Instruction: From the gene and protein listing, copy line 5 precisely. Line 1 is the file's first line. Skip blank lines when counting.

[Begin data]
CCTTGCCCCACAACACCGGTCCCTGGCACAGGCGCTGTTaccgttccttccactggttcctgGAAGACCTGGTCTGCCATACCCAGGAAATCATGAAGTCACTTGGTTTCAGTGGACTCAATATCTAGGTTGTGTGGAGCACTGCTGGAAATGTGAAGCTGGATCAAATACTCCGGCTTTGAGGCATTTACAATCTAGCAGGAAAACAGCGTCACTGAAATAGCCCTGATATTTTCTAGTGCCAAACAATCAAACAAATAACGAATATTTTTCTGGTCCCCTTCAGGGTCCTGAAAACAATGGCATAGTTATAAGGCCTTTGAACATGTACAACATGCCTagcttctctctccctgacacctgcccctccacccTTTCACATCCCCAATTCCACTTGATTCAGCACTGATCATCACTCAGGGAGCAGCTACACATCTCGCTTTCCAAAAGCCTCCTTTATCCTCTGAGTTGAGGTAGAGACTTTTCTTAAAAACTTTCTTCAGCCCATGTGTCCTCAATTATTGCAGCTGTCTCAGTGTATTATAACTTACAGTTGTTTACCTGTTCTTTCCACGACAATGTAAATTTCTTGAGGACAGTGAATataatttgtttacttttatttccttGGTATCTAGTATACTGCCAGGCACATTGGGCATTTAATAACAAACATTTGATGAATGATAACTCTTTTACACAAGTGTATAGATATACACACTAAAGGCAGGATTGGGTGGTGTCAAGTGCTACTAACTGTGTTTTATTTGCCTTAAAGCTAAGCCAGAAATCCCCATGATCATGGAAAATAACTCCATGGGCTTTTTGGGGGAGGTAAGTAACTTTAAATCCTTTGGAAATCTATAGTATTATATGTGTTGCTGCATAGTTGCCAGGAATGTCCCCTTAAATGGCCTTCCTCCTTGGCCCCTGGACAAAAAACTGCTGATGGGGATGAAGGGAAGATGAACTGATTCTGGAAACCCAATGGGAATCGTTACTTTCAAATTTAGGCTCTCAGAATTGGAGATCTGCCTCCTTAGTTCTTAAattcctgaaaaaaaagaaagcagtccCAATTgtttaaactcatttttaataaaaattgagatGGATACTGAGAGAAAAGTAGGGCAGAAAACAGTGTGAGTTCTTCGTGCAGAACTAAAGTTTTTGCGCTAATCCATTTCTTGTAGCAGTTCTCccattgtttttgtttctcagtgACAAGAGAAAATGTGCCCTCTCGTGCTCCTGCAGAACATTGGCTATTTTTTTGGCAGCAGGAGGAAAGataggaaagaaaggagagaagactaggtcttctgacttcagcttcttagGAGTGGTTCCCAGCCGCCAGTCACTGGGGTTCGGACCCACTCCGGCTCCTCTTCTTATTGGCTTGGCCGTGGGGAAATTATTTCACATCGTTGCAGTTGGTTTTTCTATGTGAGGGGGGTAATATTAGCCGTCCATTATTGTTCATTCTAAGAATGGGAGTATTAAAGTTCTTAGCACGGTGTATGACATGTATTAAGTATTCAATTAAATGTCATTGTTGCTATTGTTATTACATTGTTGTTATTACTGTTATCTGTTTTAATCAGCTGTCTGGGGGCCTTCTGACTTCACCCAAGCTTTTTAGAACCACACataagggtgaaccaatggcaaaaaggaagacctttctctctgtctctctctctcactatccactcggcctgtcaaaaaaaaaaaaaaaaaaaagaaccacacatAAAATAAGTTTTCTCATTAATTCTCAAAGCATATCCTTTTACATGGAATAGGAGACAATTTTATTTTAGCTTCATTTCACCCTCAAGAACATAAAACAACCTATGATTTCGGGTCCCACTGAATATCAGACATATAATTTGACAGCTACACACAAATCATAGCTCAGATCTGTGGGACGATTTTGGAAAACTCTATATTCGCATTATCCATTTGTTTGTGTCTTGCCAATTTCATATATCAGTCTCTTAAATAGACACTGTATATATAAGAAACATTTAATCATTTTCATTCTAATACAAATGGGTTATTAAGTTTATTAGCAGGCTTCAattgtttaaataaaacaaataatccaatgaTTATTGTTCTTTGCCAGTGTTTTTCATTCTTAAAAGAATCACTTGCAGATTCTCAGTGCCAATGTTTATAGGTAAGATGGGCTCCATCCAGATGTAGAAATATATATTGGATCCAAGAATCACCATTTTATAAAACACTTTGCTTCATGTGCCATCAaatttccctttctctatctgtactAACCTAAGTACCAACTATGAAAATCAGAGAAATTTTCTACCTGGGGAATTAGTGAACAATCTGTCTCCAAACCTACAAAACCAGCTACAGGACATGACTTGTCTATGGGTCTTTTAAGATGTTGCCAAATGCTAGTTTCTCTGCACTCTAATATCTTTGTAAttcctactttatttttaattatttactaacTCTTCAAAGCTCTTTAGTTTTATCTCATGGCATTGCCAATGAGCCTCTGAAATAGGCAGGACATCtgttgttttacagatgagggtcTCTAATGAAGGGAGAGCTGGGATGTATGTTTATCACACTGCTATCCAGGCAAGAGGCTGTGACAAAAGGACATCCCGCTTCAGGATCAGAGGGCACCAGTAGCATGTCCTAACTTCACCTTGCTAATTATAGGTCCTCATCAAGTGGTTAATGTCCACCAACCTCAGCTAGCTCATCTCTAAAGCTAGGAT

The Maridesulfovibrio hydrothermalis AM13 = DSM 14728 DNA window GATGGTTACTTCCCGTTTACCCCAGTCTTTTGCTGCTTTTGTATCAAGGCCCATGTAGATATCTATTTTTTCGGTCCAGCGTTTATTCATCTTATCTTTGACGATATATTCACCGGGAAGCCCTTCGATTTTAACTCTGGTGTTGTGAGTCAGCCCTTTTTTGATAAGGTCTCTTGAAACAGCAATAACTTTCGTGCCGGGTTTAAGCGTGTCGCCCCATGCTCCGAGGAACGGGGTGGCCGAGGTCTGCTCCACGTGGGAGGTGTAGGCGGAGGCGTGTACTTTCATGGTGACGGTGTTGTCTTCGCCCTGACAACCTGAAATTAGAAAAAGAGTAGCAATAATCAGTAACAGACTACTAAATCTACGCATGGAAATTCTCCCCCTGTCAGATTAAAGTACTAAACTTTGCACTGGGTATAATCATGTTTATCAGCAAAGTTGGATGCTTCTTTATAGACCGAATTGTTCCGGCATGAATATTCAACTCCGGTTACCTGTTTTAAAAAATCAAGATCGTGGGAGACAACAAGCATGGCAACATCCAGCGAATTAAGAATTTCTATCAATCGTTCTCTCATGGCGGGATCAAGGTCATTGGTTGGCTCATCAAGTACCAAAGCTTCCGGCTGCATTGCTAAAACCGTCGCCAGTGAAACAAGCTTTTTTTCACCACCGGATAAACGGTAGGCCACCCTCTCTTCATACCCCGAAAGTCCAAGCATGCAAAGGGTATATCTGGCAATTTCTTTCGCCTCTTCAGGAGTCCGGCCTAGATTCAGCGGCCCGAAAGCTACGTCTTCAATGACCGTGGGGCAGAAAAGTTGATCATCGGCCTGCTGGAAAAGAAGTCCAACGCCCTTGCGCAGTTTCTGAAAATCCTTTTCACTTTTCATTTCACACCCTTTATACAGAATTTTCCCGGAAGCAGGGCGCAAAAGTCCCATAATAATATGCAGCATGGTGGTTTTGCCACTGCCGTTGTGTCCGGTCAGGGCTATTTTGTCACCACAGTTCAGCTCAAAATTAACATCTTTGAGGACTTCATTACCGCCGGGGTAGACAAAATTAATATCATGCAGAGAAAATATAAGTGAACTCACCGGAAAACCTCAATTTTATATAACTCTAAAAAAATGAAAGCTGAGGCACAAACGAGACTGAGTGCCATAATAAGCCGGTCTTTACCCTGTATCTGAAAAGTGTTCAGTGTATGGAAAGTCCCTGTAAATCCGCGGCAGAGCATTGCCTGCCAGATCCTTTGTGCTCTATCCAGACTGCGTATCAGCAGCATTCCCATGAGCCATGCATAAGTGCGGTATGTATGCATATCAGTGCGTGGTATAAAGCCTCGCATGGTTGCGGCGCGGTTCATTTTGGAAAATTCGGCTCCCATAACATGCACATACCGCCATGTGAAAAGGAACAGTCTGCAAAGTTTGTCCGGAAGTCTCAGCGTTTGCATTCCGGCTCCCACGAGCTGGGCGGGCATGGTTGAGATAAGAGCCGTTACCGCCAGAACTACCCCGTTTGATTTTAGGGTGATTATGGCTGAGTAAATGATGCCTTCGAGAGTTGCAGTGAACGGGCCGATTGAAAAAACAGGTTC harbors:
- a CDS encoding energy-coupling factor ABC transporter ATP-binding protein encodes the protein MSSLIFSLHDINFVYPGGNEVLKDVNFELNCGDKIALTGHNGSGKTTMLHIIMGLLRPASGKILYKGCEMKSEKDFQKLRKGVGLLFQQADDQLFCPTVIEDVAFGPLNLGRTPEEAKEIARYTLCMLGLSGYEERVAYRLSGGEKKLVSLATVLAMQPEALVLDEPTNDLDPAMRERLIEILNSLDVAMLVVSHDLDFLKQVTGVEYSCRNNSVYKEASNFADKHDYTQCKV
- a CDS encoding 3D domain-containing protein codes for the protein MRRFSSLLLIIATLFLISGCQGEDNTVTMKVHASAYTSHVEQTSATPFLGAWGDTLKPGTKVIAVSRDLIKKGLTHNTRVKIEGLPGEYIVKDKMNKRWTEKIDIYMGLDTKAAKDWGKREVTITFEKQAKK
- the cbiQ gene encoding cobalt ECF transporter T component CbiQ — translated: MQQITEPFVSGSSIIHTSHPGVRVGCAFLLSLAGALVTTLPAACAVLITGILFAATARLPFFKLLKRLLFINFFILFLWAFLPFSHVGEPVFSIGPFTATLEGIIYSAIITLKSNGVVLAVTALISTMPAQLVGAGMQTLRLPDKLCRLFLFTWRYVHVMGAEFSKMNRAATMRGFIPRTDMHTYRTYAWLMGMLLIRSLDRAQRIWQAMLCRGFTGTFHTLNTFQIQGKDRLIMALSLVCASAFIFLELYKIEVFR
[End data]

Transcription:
- the cbiQ gene encoding cobalt ECF transporter T component CbiQ — translated: MQQITEPFVSGSSIIHTSHPGVRVGCAFLLSLAGALVTTLPAACAVLITGILFAATARLPFFKLLKRLLFINFFILFLWAFLPFSHVGEPVFSIGPFTATLEGIIYSAIITLKSNGVVLAVTALISTMPAQLVGAGMQTLRLPDKLCRLFLFTWRYVHVMGAEFSKMNRAATMRGFIPRTDMHTYRTYAWLMGMLLIRSLDRAQRIWQAMLCRGFTGTFHTLNTFQIQGKDRLIMALSLVCASAFIFLELYKIEVFR